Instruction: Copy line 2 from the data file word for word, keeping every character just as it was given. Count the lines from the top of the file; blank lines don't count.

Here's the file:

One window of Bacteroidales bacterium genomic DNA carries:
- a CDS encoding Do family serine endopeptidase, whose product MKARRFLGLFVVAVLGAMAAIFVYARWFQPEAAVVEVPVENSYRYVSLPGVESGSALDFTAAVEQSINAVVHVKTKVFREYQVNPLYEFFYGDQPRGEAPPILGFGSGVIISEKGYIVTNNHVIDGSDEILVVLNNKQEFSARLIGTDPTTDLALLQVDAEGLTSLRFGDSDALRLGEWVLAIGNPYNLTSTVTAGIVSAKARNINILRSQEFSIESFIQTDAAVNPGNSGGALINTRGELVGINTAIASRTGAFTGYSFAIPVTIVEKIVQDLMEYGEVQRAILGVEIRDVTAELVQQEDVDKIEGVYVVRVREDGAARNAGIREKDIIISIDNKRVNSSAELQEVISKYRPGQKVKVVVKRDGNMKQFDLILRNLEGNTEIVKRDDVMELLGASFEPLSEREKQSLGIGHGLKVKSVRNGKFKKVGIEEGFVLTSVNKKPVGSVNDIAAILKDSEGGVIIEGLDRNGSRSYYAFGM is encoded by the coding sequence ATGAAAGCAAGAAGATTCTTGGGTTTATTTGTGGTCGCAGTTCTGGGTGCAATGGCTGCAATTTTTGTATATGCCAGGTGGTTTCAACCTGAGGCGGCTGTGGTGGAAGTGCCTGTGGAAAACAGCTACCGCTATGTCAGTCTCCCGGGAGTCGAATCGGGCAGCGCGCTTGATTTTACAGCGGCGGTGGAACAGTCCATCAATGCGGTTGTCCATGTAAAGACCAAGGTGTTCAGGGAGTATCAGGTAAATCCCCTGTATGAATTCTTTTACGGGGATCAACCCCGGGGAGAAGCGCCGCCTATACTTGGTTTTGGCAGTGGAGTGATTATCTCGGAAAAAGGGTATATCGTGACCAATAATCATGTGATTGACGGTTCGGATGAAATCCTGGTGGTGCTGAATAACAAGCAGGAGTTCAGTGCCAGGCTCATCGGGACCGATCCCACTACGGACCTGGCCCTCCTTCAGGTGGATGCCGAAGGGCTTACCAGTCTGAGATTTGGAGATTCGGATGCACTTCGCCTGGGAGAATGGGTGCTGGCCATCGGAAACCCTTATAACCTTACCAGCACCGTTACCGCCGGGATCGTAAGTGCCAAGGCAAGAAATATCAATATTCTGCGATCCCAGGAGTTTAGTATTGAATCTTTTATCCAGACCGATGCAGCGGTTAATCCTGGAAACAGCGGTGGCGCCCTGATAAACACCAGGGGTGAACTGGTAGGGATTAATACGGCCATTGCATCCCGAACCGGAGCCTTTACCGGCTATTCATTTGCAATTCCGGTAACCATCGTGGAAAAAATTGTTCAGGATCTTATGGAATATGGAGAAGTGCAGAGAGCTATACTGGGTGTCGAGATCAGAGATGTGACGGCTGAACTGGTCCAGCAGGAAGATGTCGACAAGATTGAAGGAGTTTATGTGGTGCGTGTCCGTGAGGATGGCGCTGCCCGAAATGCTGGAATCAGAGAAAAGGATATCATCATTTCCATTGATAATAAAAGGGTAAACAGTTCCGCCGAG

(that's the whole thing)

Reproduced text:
- a CDS encoding Do family serine endopeptidase, whose product MKARRFLGLFVVAVLGAMAAIFVYARWFQPEAAVVEVPVENSYRYVSLPGVESGSALDFTAAVEQSINAVVHVKTKVFREYQVNPLYEFFYGDQPRGEAPPILGFGSGVIISEKGYIVTNNHVIDGSDEILVVLNNKQEFSARLIGTDPTTDLALLQVDAEGLTSLRFGDSDALRLGEWVLAIGNPYNLTSTVTAGIVSAKARNINILRSQEFSIESFIQTDAAVNPGNSGGALINTRGELVGINTAIASRTGAFTGYSFAIPVTIVEKIVQDLMEYGEVQRAILGVEIRDVTAELVQQEDVDKIEGVYVVRVREDGAARNAGIREKDIIISIDNKRVNSSAELQEVISKYRPGQKVKVVVKRDGNMKQFDLILRNLEGNTEIVKRDDVMELLGASFEPLSEREKQSLGIGHGLKVKSVRNGKFKKVGIEEGFVLTSVNKKPVGSVNDIAAILKDSEGGVIIEGLDRNGSRSYYAFGM is encoded by the coding sequence ATGAAAGCAAGAAGATTCTTGGGTTTATTTGTGGTCGCAGTTCTGGGTGCAATGGCTGCAATTTTTGTATATGCCAGGTGGTTTCAACCTGAGGCGGCTGTGGTGGAAGTGCCTGTGGAAAACAGCTACCGCTATGTCAGTCTCCCGGGAGTCGAATCGGGCAGCGCGCTTGATTTTACAGCGGCGGTGGAACAGTCCATCAATGCGGTTGTCCATGTAAAGACCAAGGTGTTCAGGGAGTATCAGGTAAATCCCCTGTATGAATTCTTTTACGGGGATCAACCCCGGGGAGAAGCGCCGCCTATACTTGGTTTTGGCAGTGGAGTGATTATCTCGGAAAAAGGGTATATCGTGACCAATAATCATGTGATTGACGGTTCGGATGAAATCCTGGTGGTGCTGAATAACAAGCAGGAGTTCAGTGCCAGGCTCATCGGGACCGATCCCACTACGGACCTGGCCCTCCTTCAGGTGGATGCCGAAGGGCTTACCAGTCTGAGATTTGGAGATTCGGATGCACTTCGCCTGGGAGAATGGGTGCTGGCCATCGGAAACCCTTATAACCTTACCAGCACCGTTACCGCCGGGATCGTAAGTGCCAAGGCAAGAAATATCAATATTCTGCGATCCCAGGAGTTTAGTATTGAATCTTTTATCCAGACCGATGCAGCGGTTAATCCTGGAAACAGCGGTGGCGCCCTGATAAACACCAGGGGTGAACTGGTAGGGATTAATACGGCCATTGCATCCCGAACCGGAGCCTTTACCGGCTATTCATTTGCAATTCCGGTAACCATCGTGGAAAAAATTGTTCAGGATCTTATGGAATATGGAGAAGTGCAGAGAGCTATACTGGGTGTCGAGATCAGAGATGTGACGGCTGAACTGGTCCAGCAGGAAGATGTCGACAAGATTGAAGGAGTTTATGTGGTGCGTGTCCGTGAGGATGGCGCTGCCCGAAATGCTGGAATCAGAGAAAAGGATATCATCATTTCCATTGATAATAAAAGGGTAAACAGTTCCGCCGAG